Last week Mississippi became only the fourth state in the country to allow legalized betting on both amateur and professional sports in its casinos. Only Nevada, New Jersey and Delaware were faster than Mississippi.
It is rare that the Mississippi State Legislature is ahead of the rest of the country in passing any type of legislation. But thanks to aggressive lobbying by the state’s casinos, the state salons quietly passed legislation in 2017 making sports betting legal in Mississippi. It was, of course, then still forbidden by a federal law, the “Professional and Amateur Sports Protection Act of 1992” (PASPA1992). However, the shrewd folks in the gambling industry advised Mississippi legislative leaders that a lawsuit was making its way through the courts that would, if successful, strike down the quarter-century-old federal statute that sought to limit the influence of gambling interests on amateur and professional sports.
The Mississippi legislative leadership took the hint from their friends in the “gaming” industry. Sure enough, earlier this year, the U.S. Supreme Court struck down PASPA1992. The Mississippi Gaming Commission (MGC) quickly published 21 pages of rules specifying how sports betting would be regulated in the state.
On Wednesday, August 1, 2018, casinos in Tunica and on the Gulf Coast officially became bookies, and took their first bets on amateur and professional sporting events. It may not be relevant, but it was exactly 26 years to the day from the opening of the state’s first legal casino. The Isle of Capri opened in Biloxi on August 1, 1992.
Without arguing for or against legalized gambling, it is hard to ignore the irony that the state considered the gold buckle of the Bible Belt continues to lead the way in what some Southern pulpits consider “legalized sin.” The long history of unlawful gambling in Mississippi is too long to recite here. From the illegal Gulf Coast casinos that flourished in spite of federal and state law, to the “Dixie Mafia’ that operated throughout the region, to the large book making operations that operated rather openly into the 1980s, it is a long and colorful story.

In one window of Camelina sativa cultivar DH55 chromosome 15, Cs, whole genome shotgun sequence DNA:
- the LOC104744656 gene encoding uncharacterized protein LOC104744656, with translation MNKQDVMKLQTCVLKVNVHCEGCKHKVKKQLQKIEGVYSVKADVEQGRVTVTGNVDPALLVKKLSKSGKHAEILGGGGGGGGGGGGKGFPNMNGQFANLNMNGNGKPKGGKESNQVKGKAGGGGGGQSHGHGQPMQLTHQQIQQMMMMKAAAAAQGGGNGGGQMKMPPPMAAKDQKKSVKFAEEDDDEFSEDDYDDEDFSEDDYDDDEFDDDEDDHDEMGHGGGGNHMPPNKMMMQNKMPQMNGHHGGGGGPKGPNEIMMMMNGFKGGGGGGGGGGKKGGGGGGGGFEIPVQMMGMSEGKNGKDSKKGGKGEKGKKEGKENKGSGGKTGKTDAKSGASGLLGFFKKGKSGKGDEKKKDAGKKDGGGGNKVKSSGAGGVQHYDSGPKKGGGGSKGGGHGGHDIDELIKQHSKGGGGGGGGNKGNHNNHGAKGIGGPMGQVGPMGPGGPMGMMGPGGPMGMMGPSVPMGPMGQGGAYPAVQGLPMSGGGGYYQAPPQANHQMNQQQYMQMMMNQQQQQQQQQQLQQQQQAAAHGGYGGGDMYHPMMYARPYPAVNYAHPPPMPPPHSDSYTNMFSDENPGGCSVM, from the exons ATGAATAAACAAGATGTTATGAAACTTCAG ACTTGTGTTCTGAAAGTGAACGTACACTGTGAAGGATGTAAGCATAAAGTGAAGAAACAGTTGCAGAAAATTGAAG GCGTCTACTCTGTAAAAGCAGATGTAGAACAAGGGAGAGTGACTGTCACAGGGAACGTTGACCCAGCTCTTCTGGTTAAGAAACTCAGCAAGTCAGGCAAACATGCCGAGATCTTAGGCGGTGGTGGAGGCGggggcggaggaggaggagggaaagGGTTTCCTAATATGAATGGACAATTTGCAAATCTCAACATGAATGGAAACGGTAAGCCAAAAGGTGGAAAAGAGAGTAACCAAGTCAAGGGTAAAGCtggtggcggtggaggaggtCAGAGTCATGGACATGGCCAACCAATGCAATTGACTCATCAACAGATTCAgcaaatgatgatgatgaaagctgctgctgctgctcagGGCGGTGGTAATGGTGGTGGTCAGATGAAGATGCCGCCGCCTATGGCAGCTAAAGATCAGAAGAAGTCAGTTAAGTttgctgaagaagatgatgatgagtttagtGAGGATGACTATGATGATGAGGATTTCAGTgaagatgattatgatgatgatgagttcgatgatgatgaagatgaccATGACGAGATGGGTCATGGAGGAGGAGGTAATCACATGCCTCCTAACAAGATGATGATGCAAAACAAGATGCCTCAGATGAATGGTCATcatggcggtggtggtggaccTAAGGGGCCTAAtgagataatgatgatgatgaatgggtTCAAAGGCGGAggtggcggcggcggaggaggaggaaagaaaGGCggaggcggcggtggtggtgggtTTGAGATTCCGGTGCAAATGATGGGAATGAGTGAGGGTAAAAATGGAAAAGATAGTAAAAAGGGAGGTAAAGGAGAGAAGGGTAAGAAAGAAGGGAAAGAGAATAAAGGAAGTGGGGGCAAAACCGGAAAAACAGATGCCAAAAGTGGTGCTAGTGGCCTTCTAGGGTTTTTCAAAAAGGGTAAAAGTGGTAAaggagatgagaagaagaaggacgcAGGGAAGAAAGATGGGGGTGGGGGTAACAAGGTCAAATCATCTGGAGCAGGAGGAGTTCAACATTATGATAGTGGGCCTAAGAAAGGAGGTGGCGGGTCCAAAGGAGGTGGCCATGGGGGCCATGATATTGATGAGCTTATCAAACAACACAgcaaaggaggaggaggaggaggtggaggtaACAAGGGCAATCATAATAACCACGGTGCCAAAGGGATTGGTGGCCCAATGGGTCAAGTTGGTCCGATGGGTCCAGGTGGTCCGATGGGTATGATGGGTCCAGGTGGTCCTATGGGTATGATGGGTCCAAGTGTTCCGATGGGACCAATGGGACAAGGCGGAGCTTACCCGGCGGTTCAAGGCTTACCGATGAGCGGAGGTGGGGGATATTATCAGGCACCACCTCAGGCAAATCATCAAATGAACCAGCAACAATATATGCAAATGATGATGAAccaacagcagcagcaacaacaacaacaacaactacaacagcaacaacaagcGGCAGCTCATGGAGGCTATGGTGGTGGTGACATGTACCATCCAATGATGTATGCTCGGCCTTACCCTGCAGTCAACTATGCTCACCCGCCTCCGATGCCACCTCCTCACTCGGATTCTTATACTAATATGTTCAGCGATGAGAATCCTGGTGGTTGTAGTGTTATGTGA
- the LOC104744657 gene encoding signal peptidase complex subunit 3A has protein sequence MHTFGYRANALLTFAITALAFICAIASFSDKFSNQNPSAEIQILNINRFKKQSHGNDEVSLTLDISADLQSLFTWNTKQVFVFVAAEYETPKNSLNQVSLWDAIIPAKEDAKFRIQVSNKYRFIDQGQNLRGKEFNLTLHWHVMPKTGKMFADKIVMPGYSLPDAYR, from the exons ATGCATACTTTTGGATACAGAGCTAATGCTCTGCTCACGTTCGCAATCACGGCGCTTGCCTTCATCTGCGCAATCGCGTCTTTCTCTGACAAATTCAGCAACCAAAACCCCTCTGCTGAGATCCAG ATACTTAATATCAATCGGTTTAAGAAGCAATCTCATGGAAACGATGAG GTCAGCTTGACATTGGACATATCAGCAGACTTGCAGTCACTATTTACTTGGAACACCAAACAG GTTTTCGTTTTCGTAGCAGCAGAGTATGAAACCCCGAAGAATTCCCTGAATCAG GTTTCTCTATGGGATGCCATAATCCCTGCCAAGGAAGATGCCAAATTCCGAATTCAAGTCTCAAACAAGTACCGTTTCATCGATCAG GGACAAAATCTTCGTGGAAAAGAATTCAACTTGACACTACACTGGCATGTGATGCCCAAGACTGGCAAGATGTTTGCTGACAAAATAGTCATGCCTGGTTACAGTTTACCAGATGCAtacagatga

Not everyone is thrilled about the State of Mississippi going into the sport betting business.
Mississippi, so far is, the only state in the 10-state footprint of the Southeastern Conference to legalize sports wagering.
SEC Commissioner, Greg Sankey, speaking in Atlanta about three weeks ago, acknowledged that, “Gambling activity around sports is not new, and that includes gambling activity around collegiate sports.” Point shaving has been behind many of the historic scandals of college sports, such as the 1985 case involving five Tulane basketball players. “Are there strange things that might happen around the (betting) line?” Sankey asked rhetorically. He said that discussion of whether SEC teams would now start releasing weekly information about injuries is “certainly a topic of conversation.”
The MGC regulations say that sports bets at Mississippi casinos can only be placed when the sports gambler is on casino premises. Yet, although details are not yet clear, gambling interests such as Boyd Gaming and William Hill have already discussed cell phone applications for sports betting. How strict enforcement of the “on premise” rule would be done when cell phones are used to place bets is not yet known.
Will the traditional illegal bookies, who operate with telephones, be forced out of business by Mississippi’s legal sports betting in casinos? There’s the fact that casinos must withhold and turn over to the IRS 25% of any winnings over $5,000, a large bite that obviously does not apply when illegal bookies pay off those who have placed successful wagers.
Mississippi collects a twelve percent (12%) tax on gross casino revenues. In June, 2018, the state collected $21-million on gross casino revenues of $172.7-million. Allen Godfrey, executive director of the Mississippi Gaming Commission, has estimated that sports betting will generate an additional $75-million annually in gross revenues. This works out to $9-million for the state coffers. That sounds good, but it’s kind of puny if you believe those who say that public education alone has been underfunded by $1.5-billion over the last ten years in Mississippi.
The Action Network, a gambling information website, says that Mississippi will be the closest place for legal sports’ bets for the residents of 22 of America’s 50 largest cities. Maybe Godfrey’s estimate is conservative.
Is legalized sports betting good or bad for Mississippi, or will it make any real difference at all?